PITTSFIELD, Mass., Nov. 9, 2015 — Tom Laurin, president of Laurin Publishing Co. Inc., has announced the passing of his mother and company founder, Teddi C. Laurin, who will be remembered as an indomitable advocate for the photonics industry.
Widely credited with ushering the term photonics into popular — and global — use, Teddi, aided by the marketing talents of her daughter, Diane, devoted many years to the adoption of the single term she felt would bring together all the burgeoning light-based technologies as a single industry and a force for the future. Describing photonics as “the technology of generating and harnessing light and other forms of radiant energy whose quantum unit is the photon,” Teddi told the Boston Globe in 1996, there is “no question that photonics is a leading technology for the next century.”
Laurin Publishing Co. Founder Teddi C. Laurin, photographed in 2003. Courtesy of Bachrach.
A native of Pittsfield, Teddi entered the worlds of optics and publishing in the early 1960s, working alongside former Eastman Kodak optical scientist Dr. Clifton M. Tuttle on a one-volume annual optical industry directory. When Dr. Tuttle retired, Teddi took over management of the Optical Industry Directory, expanding it over the years into a four-volume compendium that included the Photonics Handbook and Photonics Dictionary. More than 60 years later, the directory, which today is the single-volume Photonics Buyers’ Guide and a comprehensive online resource of the same name, is still widely used. Teddi and her husband Fran bought the Optical Publishing Co. from Tuttle in 1964.
In 1967, responding to a need she saw for a trade magazine to serve the optical industry, Teddi established Optical Spectra to publish relevant business and technical news.
The magazine’s rapid rise reflected the growth in optical technology, propelled by the invention of the laser and development of fiber optics, all of which suggested to Teddi, “a need to put under one tent the ever-widening range of subdisciplines that optics had spawned.” In 1982, she changed the magazine’s name to Photonics Spectra, declaring in an editorial that “in the coming decades, we will see photons — the elementary particles of light — put to work to do most of the things electrons do now — and do it better and faster.”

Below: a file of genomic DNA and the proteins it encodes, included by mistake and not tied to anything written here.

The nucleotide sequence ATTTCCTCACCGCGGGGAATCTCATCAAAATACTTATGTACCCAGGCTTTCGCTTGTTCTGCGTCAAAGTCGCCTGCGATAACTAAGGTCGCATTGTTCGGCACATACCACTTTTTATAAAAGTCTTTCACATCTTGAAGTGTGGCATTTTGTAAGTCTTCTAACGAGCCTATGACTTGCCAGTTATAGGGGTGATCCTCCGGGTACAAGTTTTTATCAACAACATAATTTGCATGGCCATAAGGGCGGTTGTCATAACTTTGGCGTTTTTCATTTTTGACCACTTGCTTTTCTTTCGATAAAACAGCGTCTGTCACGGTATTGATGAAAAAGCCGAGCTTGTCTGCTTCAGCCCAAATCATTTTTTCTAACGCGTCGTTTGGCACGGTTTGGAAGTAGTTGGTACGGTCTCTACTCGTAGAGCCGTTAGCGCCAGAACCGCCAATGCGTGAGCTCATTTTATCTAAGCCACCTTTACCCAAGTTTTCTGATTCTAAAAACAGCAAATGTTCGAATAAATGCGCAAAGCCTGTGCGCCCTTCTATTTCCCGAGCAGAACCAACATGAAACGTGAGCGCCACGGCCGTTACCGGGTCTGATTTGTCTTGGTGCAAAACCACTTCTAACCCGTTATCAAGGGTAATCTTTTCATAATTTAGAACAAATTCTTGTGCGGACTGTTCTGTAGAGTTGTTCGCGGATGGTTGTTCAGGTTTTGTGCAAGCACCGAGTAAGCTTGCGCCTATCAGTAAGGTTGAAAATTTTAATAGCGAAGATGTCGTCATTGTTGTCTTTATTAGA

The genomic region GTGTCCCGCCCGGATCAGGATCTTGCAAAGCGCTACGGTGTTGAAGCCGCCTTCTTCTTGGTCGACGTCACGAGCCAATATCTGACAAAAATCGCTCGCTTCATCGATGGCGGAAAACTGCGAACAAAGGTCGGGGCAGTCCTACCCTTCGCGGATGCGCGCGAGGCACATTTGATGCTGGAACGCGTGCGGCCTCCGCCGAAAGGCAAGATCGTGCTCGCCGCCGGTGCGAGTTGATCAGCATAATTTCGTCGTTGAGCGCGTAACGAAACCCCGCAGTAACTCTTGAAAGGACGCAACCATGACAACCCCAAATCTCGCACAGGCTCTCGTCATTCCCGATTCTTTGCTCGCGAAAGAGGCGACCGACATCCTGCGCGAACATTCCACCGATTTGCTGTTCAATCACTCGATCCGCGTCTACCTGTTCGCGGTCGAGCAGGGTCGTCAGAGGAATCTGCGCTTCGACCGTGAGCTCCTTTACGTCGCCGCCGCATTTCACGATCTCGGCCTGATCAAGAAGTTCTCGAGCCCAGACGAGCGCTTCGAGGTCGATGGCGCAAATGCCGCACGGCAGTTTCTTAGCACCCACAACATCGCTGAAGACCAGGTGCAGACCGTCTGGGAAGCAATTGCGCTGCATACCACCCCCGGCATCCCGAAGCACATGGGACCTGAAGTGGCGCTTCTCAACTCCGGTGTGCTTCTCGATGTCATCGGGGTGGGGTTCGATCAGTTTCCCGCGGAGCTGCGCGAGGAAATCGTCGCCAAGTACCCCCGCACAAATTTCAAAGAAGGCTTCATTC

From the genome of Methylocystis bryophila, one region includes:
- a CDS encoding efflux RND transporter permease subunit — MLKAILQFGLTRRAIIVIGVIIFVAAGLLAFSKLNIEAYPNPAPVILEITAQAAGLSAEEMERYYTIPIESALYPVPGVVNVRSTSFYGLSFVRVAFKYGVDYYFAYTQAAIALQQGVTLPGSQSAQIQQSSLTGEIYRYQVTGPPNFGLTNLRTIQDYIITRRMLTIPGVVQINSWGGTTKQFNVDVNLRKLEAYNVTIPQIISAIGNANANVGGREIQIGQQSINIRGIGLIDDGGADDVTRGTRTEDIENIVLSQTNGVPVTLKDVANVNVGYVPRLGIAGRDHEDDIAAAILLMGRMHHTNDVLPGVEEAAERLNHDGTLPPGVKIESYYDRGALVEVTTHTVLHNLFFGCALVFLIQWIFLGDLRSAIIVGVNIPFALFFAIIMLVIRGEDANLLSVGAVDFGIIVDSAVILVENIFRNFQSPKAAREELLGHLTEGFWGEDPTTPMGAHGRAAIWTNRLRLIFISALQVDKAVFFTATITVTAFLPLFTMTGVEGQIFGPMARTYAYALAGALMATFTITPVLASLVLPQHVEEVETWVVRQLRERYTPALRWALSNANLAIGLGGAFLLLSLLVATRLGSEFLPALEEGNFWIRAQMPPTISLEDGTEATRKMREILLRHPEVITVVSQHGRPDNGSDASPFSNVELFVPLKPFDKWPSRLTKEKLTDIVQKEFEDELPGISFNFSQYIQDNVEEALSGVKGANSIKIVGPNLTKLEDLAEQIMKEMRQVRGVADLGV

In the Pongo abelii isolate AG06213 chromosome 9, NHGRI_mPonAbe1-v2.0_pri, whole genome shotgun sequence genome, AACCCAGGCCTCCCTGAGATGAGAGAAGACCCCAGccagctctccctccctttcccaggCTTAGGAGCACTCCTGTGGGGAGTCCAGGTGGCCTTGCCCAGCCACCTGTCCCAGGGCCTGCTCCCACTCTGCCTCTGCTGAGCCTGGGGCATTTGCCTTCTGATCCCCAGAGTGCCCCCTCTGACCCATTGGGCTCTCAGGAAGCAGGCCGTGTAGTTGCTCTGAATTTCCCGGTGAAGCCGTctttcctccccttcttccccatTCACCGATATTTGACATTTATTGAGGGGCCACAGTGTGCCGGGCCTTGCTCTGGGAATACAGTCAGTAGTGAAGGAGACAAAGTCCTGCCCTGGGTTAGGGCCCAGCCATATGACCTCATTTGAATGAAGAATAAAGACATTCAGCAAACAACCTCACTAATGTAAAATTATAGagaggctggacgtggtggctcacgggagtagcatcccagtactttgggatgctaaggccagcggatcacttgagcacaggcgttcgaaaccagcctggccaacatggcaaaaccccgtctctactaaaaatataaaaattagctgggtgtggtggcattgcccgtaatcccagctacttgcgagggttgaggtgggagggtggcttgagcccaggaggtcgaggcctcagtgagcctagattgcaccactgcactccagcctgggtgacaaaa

Laurin Publishing Co.’s mission became “to serve as a faithful, accurate reporter and interpreter of new developments, not just in one segment of photonics but, rather, in all of its manifestations, from conventional optics to electro-optics, from lasers and fiber optics to imaging and optical computing.”
Teddi’s devotion to that mission was widely recognized in the industry. In 1991, she received the SPIE President’s Award in recognition of her “distinguished leadership and service in support of the optics industry and optical engineering.” Noting that her “commitment to the industry extends far beyond publishing,” the citation went on the say that “she has been generous in contributing her time to serve on several boards and committees associated with professional organizations, and has consistently sought to aid and encourage new photonics ventures.”
She was recognized in 1996 with an Engineering Excellence Award from OSA, honoring Teddi “for fostering broader recognition of optical engineers’ achievements and creating a greater awareness of the technology’s potential new applications.”
Teddi was active on boards and committees of OSA, Laser Institute of America (LIA), Laser and Electro-Optics Manufacturer’s Association (LEOMA) and SPIE.
Her work was recognized by the magazine industry as well, resulting in publishing and editorial excellence awards over the years from Magazine Week and Folio: magazines, as well as American Business Media, and the American Society of Business Press Editors. Teddi was honored in 2000 as one of 15 western Massachusetts “Women of Influence,” and in 2005 she was inducted into the Western Massachusetts Entrepreneurship Hall of Fame.
She was instrumental in the development of the Circle of Excellence Awards — given annually by vote of Photonics Spectra’s Board of Editorial Advisors to the 25 most innovative new products of the previous year — the spirit of which is alive in the Prism Awards for Photonics Innovation, presented annually by SPIE and Laurin Publishing/Photonics Media.
Teddi’s many employees over the years will remember her for instilling a core commitment to integrity, quality and accuracy, and attention to even the smallest details. Yet, they knew that her mission was not just about making her company successful. She wanted the photonics industry to be successful, too, and felt that by producing high-quality, informative, accurate publications, Laurin Publishing could help foster the growth and success of the industry. She believed that by keeping everyone in the community informed and educated, and by bringing together manufacturers, buyers, researchers and developers, all would thrive.
In addition to Tom and Diane, many members of Teddi’s family joined the company over the years. Her husband Fran was named president in 1974, and daughters Patricia and Wendy also worked for many years at Laurin Publishing. Today, two of Teddi’s grandchildren – Tom’s children, Ryan and Kristina Laurin – are company vice presidents, carrying on Teddi’s commitment to the industry.
Donations may be made in Teddi’s memory to an annual scholarship fund being established in her name. Please direct any inquiries or contributions for the scholarship to: Teddi Laurin Scholarship Fund, Laurin Publishing, P.O. Box 4949, Pittsfield, MA 01201.